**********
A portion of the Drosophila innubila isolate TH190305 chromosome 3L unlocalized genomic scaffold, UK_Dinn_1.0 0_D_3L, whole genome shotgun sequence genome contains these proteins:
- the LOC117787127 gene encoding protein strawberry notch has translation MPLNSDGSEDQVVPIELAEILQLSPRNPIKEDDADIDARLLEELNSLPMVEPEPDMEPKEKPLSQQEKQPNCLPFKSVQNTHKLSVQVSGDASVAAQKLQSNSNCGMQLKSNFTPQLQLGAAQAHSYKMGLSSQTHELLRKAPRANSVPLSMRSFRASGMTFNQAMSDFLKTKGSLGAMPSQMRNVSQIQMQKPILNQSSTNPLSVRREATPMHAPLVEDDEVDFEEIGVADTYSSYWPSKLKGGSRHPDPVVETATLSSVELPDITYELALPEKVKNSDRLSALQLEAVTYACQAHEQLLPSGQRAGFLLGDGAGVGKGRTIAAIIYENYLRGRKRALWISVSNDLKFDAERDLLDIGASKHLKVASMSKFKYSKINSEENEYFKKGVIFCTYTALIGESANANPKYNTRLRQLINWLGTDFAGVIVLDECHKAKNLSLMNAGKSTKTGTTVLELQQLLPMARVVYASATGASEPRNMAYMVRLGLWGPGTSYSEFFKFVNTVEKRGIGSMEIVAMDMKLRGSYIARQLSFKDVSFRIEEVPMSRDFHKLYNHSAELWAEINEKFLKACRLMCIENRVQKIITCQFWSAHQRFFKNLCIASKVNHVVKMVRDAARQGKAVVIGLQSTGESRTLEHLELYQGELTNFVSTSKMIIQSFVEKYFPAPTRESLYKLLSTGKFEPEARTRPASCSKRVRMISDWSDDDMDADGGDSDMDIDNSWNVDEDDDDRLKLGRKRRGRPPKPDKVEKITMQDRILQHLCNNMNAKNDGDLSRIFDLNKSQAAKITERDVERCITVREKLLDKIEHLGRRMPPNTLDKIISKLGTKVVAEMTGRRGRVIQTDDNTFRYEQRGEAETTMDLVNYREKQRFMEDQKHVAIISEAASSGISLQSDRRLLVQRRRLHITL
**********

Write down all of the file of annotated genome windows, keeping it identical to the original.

A portion of the Drosophila innubila isolate TH190305 chromosome 3L unlocalized genomic scaffold, UK_Dinn_1.0 0_D_3L, whole genome shotgun sequence genome contains these proteins:
- the LOC117787127 gene encoding protein strawberry notch has translation MPLNSDGSEDQVVPIELAEILQLSPRNPIKEDDADIDARLLEELNSLPMVEPEPDMEPKEKPLSQQEKQPNCLPFKSVQNTHKLSVQVSGDASVAAQKLQSNSNCGMQLKSNFTPQLQLGAAQAHSYKMGLSSQTHELLRKAPRANSVPLSMRSFRASGMTFNQAMSDFLKTKGSLGAMPSQMRNVSQIQMQKPILNQSSTNPLSVRREATPMHAPLVEDDEVDFEEIGVADTYSSYWPSKLKGGSRHPDPVVETATLSSVELPDITYELALPEKVKNSDRLSALQLEAVTYACQAHEQLLPSGQRAGFLLGDGAGVGKGRTIAAIIYENYLRGRKRALWISVSNDLKFDAERDLLDIGASKHLKVASMSKFKYSKINSEENEYFKKGVIFCTYTALIGESANANPKYNTRLRQLINWLGTDFAGVIVLDECHKAKNLSLMNAGKSTKTGTTVLELQQLLPMARVVYASATGASEPRNMAYMVRLGLWGPGTSYSEFFKFVNTVEKRGIGSMEIVAMDMKLRGSYIARQLSFKDVSFRIEEVPMSRDFHKLYNHSAELWAEINEKFLKACRLMCIENRVQKIITCQFWSAHQRFFKNLCIASKVNHVVKMVRDAARQGKAVVIGLQSTGESRTLEHLELYQGELTNFVSTSKMIIQSFVEKYFPAPTRESLYKLLSTGKFEPEARTRPASCSKRVRMISDWSDDDMDADGGDSDMDIDNSWNVDEDDDDRLKLGRKRRGRPPKPDKVEKITMQDRILQHLCNNMNAKNDGDLSRIFDLNKSQAAKITERDVERCITVREKLLDKIEHLGRRMPPNTLDKIISKLGTKVVAEMTGRRGRVIQTDDNTFRYEQRGEAETTMDLVNYREKQRFMEDQKHVAIISEAASSGISLQSDRRLLVQRRRLHITL